Buzz over medical marijuana 

Despite a recent U.S. Supreme Court ruling that federal agents are free to bust medical marijuana users in states that have legalized prescription pot, metro Detroit activists say they’ll press ahead with efforts to put the issue on local ballots.

"We’ve had overwhelming support from the community thus far," says Donal O’Leary III, chairman of the Ferndale Coalition for Compassionate Care, which is gathering petition signatures in an attempt to get a medical marijuana initiative before that city’s voters. "We are looking forward to moving forward."

The same is true in Traverse City and Flint, where similar efforts are under way.

Activists say they are undaunted by the June 6 decision by the U.S. Supreme Court, which, on a 6-3 vote, ruled that the feds are allowed to arrest medical marijuana users in the 10 states that have legalized the use of pot to treat ailments such as glaucoma and epilepsy, and to reduce the debilitating side effects of treatments used to fight cancer, AIDS and other maladies.

Ann Arbor and Detroit already have statutes on the books permitting medical marijuana. Tim Beck, who led the effort in Detroit, is advising activists in Ferndale and Flint as they press ahead. As founder of the Detroit Coalition for Compassionate Care, Beck fought hostile city politicians — including Mayor Kwame Kilpatrick — in his ultimately successful attempt to get the measure on the ballot. Once the matter was in their hands, more than 60 percent of the city’s voters gave their approval of the proposed ordinance in August 2004.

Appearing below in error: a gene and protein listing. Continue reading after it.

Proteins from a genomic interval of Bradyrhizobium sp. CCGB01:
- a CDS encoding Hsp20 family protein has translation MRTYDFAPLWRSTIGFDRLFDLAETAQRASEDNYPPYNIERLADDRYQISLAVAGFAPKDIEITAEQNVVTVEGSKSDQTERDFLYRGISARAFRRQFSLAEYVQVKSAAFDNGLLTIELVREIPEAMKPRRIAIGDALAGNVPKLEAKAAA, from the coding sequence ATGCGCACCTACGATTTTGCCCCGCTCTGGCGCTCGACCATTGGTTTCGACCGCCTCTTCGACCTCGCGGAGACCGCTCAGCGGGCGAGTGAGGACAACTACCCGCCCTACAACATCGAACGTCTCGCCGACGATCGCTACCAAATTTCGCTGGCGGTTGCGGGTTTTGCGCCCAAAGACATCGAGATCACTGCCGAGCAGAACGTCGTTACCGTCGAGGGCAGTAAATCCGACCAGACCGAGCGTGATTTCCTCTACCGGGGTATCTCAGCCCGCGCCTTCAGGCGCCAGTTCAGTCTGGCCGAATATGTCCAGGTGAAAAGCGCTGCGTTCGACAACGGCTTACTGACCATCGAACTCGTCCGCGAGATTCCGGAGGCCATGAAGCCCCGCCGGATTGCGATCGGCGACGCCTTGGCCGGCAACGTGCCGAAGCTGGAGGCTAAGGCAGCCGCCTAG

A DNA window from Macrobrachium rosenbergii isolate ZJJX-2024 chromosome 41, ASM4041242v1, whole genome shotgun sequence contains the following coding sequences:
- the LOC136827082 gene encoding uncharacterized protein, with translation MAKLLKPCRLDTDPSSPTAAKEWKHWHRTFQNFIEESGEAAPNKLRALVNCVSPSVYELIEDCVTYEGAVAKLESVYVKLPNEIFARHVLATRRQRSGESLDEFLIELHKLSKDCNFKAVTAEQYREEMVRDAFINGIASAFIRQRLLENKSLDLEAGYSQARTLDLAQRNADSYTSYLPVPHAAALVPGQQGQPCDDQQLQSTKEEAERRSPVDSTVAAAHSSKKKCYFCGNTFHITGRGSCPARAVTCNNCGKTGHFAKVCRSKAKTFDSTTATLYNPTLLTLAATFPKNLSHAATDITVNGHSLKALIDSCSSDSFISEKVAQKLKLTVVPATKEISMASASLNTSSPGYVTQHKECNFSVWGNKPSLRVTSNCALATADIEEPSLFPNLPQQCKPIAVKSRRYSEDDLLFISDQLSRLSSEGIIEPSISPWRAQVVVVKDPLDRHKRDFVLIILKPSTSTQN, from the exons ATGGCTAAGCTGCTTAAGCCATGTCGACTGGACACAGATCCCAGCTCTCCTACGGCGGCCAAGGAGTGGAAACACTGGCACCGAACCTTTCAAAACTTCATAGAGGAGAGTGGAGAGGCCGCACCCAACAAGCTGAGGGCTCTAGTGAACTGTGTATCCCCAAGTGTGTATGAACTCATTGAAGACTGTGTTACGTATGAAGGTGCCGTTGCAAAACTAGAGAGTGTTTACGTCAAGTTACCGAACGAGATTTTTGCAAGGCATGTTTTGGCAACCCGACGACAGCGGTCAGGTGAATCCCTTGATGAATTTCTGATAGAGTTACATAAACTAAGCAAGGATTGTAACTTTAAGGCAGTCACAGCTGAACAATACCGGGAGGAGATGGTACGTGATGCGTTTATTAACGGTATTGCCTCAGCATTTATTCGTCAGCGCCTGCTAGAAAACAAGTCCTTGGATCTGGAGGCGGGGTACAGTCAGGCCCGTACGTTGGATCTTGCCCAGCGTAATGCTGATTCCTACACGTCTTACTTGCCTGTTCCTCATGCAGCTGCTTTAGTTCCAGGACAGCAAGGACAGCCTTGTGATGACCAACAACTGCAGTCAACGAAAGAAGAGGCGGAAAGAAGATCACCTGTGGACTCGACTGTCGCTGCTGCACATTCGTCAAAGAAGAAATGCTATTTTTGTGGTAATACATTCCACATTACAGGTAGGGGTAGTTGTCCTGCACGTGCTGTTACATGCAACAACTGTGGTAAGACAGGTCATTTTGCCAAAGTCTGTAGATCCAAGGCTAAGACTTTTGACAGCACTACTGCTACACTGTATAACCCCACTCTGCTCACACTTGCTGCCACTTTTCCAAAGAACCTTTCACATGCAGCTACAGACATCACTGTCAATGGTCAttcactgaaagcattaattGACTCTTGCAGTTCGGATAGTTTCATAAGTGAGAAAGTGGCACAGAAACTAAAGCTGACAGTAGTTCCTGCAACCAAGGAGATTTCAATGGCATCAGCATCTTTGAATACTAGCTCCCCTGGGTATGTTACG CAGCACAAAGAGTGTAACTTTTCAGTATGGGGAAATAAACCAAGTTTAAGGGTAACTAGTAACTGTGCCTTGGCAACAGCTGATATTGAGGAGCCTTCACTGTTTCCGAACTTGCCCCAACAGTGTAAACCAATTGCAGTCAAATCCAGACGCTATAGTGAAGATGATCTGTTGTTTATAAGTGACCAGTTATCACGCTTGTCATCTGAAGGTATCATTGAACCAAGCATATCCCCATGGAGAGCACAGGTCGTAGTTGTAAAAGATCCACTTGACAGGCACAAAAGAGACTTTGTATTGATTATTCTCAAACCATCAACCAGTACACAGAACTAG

Beck anticipates steep resistance to the new campaigns, particularly from Oakland County Prosecutor David Gorcyca.

Beck isn’t blowing smoke. Gorcyca maintains marijuana is a gateway drug that can lead to cocaine and heroin use, and should not be legal for any purpose. "It’s a very slippery slope," he says. "I’ve never heard a legitimate report from any doctor that it has any medicinal value."

Gorcyca might try brushing up on his medical literature. In the last five years, the New England Journal of Medicine, National Institutes of Medicine, the American Nurses Association, the American Association of Pediatric Medicine and the California Medical Association have all recommended legalization of marijuana for medical use.

Given that kind of support from the mainstream medical establishment, Beck is optimistic that the people of Ferndale and Flint will see through any political smokescreens. "I think it’s going to win by a wide margin."

As for the Supreme Court vote, "Nothing’s changed, we’re just moving ahead," he says.

According to Ferndale’s city charter, the group there has 60 days in which to collect 293 valid signatures. After just a few weeks, the Ferndale group has already collected 100 names.

In Detroit, police will continue to adhere to the city’s medical marijuana ordinance. Department spokesman James Tate says there have been no arrests since the Detroit referendum passed last summer. "We have had no cases where medical marijuana use has come up," he says.

Nationally, Bruce Mirken, spokesman for the Marijuana Policy Project, says that instead of deterring efforts, the Supreme Court ruling will galvanize the push for legalization of medical marijuana in Michigan and elsewhere.

"I would argue it’s not a setback at all," he says, citing a 43-2 vote in Rhode Island’s state Senate legalizing medical marijuana there the day after the Supreme Court ruling. "You might see this continuing as a boomerang effect, strengthening the movement."

In fact, through their ruling, Mirken says, even some of the justices who voted with the majority acknowledged that change is needed. "The court gave a very strong hint that Congress needs to address federal law," he says.

Those interested in supporting the local efforts can contact Donal O’Leary in Ferndale at 248-259-3039 or Charles Snyder in Flint at 810-496-1418.

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